Flanagan has wondered aloud about this before, but not, I think, on air.
“It’s a real issue of personal liberty,” he said, amid cries of “That’s disgusting” from the largely First Nations audience who had come for another kind of discussion entirely. “To what extent do we put people in jail for doing something in which they do not harm another person?”
Flanagan was dumped from the CBC, condemned by Harper and rightly so. But that obscures a more important point, which is that Flanagan is sincere.
For he is an ideologue, and ideologues are always sincere. It’s what makes them dangerous. Concepts like untrammelled liberty are clear spring water to them, and real life, as it is lived by small soft-limbed splayed children weeping with pain and terror on camera, is irrelevant.
Take freedom of speech. Ideologues don’t think there should be limits, which is why they so dislike Human Rights Commission rulings for black people barred from restaurants. Take personal liberty, which ideologues say is infringed on by the long-gun registry, by border guards finding child porn on the laptops of travelling Catholic bishops.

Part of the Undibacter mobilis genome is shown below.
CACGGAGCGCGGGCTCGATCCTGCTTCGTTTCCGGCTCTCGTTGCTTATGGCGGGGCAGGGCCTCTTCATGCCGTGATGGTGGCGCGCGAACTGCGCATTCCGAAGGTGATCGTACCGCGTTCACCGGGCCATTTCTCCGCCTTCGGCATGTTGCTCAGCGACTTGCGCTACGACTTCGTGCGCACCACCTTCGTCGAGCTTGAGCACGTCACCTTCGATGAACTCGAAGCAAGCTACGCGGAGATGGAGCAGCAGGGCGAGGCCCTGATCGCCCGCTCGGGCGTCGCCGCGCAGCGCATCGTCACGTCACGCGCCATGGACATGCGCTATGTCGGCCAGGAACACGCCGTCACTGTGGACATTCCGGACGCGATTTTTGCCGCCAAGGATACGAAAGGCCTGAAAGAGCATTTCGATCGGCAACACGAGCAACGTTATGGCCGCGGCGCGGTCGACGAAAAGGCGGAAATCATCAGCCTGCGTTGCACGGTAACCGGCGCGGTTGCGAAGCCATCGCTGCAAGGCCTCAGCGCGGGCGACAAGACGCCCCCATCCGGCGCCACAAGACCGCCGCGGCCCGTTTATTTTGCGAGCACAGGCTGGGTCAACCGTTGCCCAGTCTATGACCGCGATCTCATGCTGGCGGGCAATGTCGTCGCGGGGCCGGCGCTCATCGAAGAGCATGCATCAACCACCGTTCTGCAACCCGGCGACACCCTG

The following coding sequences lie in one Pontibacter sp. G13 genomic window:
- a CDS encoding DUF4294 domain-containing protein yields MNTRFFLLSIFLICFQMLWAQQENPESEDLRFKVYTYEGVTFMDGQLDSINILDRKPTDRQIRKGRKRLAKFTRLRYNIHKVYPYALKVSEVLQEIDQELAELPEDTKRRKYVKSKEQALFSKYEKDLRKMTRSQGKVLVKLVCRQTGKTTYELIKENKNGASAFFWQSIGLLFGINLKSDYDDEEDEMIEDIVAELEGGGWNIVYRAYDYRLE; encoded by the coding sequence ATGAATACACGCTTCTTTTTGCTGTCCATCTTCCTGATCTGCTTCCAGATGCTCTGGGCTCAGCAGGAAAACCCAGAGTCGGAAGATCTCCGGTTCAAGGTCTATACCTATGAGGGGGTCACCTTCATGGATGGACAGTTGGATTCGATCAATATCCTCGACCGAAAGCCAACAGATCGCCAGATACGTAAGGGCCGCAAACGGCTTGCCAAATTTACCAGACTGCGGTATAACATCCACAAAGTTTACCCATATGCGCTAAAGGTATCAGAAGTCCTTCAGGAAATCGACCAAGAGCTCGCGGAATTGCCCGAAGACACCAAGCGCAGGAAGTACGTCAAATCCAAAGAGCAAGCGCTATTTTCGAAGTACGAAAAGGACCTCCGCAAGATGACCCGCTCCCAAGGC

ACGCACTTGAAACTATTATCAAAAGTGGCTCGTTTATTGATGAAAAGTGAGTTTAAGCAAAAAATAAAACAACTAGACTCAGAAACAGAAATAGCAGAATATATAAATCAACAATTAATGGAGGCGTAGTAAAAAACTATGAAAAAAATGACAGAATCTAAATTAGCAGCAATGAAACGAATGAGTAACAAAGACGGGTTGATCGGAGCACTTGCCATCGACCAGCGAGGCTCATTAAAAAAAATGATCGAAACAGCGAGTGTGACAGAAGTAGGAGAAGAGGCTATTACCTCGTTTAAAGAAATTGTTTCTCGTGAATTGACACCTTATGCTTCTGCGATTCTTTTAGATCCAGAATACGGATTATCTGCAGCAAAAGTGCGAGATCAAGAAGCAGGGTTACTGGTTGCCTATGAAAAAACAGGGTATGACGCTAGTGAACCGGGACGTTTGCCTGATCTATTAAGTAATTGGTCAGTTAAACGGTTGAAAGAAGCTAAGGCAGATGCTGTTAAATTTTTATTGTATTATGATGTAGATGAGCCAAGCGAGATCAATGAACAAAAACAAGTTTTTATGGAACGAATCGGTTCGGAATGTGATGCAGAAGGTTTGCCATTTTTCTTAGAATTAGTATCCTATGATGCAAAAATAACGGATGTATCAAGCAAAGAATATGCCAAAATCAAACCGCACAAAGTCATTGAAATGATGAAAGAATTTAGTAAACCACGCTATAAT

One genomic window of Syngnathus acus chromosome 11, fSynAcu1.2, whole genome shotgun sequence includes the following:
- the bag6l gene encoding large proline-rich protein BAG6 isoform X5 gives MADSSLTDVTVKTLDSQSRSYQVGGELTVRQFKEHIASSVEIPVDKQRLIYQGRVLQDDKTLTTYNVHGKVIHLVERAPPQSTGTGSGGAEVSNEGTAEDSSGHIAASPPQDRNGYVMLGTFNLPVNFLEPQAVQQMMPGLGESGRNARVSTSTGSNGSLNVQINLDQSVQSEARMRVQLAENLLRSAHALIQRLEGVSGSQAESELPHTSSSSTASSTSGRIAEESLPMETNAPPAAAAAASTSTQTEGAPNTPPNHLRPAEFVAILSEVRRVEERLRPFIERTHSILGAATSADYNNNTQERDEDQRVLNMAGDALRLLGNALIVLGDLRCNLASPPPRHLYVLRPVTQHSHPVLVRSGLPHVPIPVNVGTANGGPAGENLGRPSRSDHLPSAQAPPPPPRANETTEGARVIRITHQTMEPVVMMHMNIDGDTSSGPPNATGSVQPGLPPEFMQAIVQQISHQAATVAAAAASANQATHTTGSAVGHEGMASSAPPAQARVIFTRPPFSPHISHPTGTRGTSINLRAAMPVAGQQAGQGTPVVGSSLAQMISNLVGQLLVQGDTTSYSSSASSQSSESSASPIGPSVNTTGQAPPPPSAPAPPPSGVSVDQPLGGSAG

Flanagan is saying that watching child porn is a passive crime. Police worldwide say with all the passion they can muster that it’s not. Online porn exists because there is a market for it. If pedophiles didn’t watch child rape and often pay for the privilege, there wouldn’t be a huge online porn-sharing network. Children are mutilated, psychologically and physically, for strangers’ pleasure.
Those who make it are bestial. Those who watch it are feeding the beast. Those who defend their right are free to do so but they should understand whose cause they’re serving. If you praise Flanagan’s logic, then you are saying child victims of sexual torture are being illogical. Why can’t they just get over it?